A comparative 3D geometric morphometric analysis of Victoria West cores:implications for the origins of Levallois technology
Stephen J. Lycett
, Noreen von Cramon-Taubadel
, John A.J. Gowlett
Department of Anthropology, University of Kent, Canterbury, CT2 7NR, UK
British Academy Centenary Research Project, SACE, University of Liverpool, Liverpool L69 3BX, UK
a r t i c l e i n f o
Received 11 September 2009Received in revised form30 November 2009Accepted 4 December 2009
Geometric morphometricsLevalloisAcheulean handaxesVictoria WestPrepared core technology
a b s t r a c t
The ‘Victoria West’ is a Lower Paleolithic industry from South Africa, which includes prepared cores andhas previously been noted to bear strong morphological resemblances with later Middle Paleolithicprepared core technologies (i.e. Levallois cores). Indeed, from the earliest commentaries on the VictoriaWest, it has frequently been thought of as a ‘large Levallois’ variant. The hypothesis that VW cores areaccurately characterised as ‘large Levallois’ is tested here using a comparative 3D geometric morpho-metric (GM) methodology. GM methods are powerful statistical tools for shape analysis that offer manyadvantages over traditional means of shape quantiﬁcation and comparison. The use of landmarks tocapture shape variation allows for the preservation of the full geometry, as well as enabling the moreprecise description of shape versus size. Moreover, biological studies have shown that the use of land-marks allows for a ﬂexible approach to comparing speciﬁc aspects of overall morphology. Here, weemploy GM to analyse differences in core surface morphology in a range of Lower and Middle Palae-olithic artefacts, including Victoria West examples (total
639 artefacts). In comparison with coresfrom non-handaxe Mode 1, Acheulean handaxes, and Levallois cores, the Victoria West share shapeafﬁnities with both Acheulean handaxes and Levallois cores. However, when compared directly witha group of large Middle Palaeolithic Levallois cores from Baker’s Hole (UK), the Victoria West were foundto more closely resemble handaxes, while the Baker’s Hole set are simply isometrically-scaled Levalloiscores. These analyses show that, despite broad technological and qualitative morphological similaritieswith Levallois cores, Victoria West cores are morphologically more similar to Lower Palaeolithic artefactforms, such as handaxes, and are in some respects distinct from Middle Palaeolithic Levallois cores. Inline with other recent analyses, our results support suggestions that the Victoria West technique is anextension of longstanding Acheulean traditions for the preparation of biface blanks, but with its owndistinct characteristics.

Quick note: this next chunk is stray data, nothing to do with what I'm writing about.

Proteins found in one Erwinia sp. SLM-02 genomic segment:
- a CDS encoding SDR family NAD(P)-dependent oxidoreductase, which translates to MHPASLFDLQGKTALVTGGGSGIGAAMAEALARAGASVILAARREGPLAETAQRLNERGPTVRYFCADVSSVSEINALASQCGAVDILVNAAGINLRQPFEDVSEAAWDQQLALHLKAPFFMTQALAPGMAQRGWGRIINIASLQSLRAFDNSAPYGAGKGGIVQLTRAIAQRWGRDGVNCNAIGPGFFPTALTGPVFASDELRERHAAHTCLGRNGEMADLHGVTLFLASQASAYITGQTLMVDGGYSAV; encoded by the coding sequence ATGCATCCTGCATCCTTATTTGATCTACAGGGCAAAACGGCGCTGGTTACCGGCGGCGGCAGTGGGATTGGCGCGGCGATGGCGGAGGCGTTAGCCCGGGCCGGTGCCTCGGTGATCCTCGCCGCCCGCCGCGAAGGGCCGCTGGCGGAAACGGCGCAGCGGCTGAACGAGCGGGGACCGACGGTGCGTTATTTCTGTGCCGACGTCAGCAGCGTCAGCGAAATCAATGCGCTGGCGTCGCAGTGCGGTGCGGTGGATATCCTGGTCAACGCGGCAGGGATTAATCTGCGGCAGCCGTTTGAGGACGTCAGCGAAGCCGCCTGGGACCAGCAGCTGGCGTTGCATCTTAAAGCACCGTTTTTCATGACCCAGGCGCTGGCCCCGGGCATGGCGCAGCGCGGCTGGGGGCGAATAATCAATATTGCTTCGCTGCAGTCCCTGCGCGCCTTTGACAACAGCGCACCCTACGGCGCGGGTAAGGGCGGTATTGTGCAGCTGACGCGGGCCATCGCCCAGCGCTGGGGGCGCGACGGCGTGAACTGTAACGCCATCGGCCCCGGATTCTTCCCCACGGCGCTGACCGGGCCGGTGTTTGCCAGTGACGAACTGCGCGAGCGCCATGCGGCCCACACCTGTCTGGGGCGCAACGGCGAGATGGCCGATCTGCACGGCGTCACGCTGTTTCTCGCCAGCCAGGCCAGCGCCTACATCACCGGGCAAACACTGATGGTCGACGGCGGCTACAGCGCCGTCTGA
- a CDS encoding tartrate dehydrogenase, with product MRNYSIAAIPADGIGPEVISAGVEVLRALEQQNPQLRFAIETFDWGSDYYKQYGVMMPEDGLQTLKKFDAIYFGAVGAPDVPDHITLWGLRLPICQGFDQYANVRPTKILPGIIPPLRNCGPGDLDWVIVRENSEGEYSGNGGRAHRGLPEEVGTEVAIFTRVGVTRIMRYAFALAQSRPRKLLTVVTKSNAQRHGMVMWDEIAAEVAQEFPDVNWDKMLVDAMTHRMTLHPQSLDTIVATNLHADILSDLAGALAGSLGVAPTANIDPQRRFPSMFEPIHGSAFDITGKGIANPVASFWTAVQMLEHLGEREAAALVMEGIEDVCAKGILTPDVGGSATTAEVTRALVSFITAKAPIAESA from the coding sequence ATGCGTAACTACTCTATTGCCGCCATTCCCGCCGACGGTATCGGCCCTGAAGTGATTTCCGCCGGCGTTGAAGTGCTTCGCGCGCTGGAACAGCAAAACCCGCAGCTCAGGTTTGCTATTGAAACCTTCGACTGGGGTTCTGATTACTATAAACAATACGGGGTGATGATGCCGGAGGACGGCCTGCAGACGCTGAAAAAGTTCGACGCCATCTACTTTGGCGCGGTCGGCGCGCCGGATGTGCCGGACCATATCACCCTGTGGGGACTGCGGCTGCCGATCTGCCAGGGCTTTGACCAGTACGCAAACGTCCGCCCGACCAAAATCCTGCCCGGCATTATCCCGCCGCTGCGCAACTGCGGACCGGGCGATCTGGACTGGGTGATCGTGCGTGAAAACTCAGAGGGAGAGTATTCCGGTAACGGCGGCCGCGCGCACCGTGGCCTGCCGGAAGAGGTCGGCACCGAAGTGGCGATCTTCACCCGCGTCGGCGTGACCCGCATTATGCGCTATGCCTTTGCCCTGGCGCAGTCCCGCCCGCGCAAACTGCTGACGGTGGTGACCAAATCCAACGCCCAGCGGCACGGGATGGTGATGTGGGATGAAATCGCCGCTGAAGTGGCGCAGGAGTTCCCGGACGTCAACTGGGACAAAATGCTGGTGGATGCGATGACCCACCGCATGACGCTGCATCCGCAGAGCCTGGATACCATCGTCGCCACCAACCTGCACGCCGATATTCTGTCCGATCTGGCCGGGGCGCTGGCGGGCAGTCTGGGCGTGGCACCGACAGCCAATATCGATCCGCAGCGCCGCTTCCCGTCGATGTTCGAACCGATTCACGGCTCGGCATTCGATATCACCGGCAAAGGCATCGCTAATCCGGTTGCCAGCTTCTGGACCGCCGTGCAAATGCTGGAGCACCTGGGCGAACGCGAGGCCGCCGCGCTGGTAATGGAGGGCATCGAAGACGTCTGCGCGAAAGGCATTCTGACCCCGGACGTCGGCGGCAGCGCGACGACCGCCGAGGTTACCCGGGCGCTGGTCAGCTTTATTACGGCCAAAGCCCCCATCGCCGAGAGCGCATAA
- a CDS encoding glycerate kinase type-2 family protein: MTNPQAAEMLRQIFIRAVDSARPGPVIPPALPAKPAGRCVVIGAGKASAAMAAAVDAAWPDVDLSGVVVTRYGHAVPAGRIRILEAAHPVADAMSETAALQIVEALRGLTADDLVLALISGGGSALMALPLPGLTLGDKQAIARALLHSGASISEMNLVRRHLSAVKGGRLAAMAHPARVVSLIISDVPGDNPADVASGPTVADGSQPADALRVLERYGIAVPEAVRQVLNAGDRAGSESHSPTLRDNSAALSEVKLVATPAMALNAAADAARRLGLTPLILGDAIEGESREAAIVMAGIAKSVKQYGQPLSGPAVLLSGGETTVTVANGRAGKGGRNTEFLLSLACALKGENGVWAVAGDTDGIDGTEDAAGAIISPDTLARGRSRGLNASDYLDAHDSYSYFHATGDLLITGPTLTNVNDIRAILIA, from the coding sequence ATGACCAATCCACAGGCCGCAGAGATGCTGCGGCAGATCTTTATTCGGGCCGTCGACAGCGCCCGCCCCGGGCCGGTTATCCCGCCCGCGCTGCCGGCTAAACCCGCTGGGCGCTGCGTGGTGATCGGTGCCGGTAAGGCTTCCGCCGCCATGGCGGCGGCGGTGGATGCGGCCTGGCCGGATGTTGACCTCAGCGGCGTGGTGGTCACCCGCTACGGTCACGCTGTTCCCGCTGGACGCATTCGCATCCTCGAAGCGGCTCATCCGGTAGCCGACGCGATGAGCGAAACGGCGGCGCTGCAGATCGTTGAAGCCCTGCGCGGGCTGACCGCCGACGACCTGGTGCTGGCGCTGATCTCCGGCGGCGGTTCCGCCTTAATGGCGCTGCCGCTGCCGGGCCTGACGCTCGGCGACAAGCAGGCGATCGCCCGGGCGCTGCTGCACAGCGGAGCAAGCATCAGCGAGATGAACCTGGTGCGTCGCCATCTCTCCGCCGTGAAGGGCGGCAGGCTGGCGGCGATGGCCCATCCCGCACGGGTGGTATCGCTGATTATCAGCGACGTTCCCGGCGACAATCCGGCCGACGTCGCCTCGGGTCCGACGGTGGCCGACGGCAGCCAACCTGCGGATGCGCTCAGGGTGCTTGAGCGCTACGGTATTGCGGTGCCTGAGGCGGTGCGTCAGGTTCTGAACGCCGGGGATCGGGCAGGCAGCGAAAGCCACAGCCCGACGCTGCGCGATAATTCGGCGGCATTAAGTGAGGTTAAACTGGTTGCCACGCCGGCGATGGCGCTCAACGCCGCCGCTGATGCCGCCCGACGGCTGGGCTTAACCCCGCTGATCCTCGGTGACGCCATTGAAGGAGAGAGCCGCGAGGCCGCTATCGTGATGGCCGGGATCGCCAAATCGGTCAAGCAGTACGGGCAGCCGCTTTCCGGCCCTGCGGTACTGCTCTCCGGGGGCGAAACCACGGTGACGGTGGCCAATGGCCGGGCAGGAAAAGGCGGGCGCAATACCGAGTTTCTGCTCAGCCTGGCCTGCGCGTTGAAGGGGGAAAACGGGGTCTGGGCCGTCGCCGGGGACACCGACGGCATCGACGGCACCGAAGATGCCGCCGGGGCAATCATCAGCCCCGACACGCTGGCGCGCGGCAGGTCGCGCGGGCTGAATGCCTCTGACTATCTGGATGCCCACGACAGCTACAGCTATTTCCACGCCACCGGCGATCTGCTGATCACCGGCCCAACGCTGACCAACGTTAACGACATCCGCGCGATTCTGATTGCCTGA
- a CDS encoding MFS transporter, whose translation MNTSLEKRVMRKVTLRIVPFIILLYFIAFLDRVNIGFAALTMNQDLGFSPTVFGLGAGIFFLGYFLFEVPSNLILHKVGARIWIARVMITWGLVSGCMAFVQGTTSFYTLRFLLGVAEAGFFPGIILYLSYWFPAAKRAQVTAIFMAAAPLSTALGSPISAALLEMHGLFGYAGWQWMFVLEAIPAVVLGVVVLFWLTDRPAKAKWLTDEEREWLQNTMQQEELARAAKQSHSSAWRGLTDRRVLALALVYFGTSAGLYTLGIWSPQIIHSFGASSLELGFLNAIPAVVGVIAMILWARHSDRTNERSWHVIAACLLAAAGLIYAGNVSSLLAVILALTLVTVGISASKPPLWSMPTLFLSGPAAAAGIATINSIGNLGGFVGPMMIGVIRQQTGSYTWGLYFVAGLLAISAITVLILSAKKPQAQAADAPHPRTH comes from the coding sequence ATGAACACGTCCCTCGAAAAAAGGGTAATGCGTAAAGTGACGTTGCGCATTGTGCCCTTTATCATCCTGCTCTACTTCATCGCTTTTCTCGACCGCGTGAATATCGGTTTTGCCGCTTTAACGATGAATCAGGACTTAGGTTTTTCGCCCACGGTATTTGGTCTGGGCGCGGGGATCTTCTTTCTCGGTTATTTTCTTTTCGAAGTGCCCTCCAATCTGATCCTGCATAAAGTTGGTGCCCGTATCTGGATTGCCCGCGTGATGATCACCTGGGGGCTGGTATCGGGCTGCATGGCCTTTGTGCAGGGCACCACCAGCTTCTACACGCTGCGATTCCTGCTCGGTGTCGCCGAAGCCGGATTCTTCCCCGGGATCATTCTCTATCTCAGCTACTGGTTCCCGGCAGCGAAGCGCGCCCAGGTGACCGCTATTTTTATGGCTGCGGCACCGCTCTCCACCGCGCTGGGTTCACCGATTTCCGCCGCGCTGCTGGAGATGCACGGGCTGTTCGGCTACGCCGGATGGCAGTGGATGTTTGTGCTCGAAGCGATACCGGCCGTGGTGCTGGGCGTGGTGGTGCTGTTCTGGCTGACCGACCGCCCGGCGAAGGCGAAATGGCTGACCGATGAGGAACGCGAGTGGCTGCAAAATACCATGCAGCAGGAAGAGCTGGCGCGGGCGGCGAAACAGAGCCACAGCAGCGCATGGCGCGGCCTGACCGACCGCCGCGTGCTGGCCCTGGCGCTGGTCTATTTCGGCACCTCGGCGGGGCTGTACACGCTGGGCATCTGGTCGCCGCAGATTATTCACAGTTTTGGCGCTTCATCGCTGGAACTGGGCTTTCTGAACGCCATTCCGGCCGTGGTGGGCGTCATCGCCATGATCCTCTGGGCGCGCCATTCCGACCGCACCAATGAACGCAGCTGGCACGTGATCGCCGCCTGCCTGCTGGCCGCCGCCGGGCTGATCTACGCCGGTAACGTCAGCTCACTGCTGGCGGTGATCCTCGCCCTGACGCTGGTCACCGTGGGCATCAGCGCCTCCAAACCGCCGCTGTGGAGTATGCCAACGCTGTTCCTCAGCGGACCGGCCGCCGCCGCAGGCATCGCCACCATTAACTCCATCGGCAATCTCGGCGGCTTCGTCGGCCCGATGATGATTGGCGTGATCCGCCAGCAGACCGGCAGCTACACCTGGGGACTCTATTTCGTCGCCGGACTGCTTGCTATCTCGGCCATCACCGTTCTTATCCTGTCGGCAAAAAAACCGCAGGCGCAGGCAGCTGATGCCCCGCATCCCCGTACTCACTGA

2009 Elsevier Ltd. All rights reserved.
1.1. The Victoria West
The Victoria West, as originally deﬁned, is a Lower Palaeolithicprepared core industry from South Africa, named after the Karoo-region town where it was originally discovered during the earlypart of the twentieth century (Smith, 1919; Van Riet Lowe, 1929;Goodwin, 1926, 1929). Cores attributed to this industry were ﬁrstdiscovered ca.1915 by the then local magistrate F.J. Jansen (seeSmith, 1919), who later wrote a short paper on his ﬁnds ( Jansen,1926). Subsequently, the term ‘Victoria West’ has been attributedto cores from a series of assemblages from sites in central SouthAfrica, especially along the Vaal River (Goodwin, 1934; Van RietLowe, 1945; Rolland, 1995; Clark, 2001; Sharon and Beaumont,2006).From their initial discovery, cores attributed to the ‘VictoriaWest’ phenomenon drew comparisons with Middle Palaeolithic‘Levallois’ prepared cores from Europe and the African MiddleStone Age (MSA) (Smith, 1919; Van Riet Lowe, 1929; Breuil, 1930;Goodwin,1934; Leakey,1936). AsGoodwin (1934, p.120)noted, in
a manner similar to Levallois cores, they exhibit ‘‘preparation of upper-faceandtheremovalofalargeﬂakefromtheuppersurface’’.However, due tothe largesize of the cores, as well as their frequentassociation with Acheulean handaxes and cleavers (manufacturedfrom their large ﬂake products) the Victoria West was attributed tothe Lower Palaeolithic (Goodwin, 1934; Van Riet Lowe, 1945).
Corresponding author. Department of Anthropology, University of Kent, Mar-lowe Building, Canterbury, CT2 7NR, UK. Tel.:
44 779 11 33 593.
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Journal of Archaeological Science
journal homepage: http://www.elsevier.com/locate/jas
0305-4403/$ – see front matter
2009 Elsevier Ltd. All rights reserved.doi:10.1016/j.jas.2009.12.011
Journal of Archaeological Science 37 (2010) 1110–1117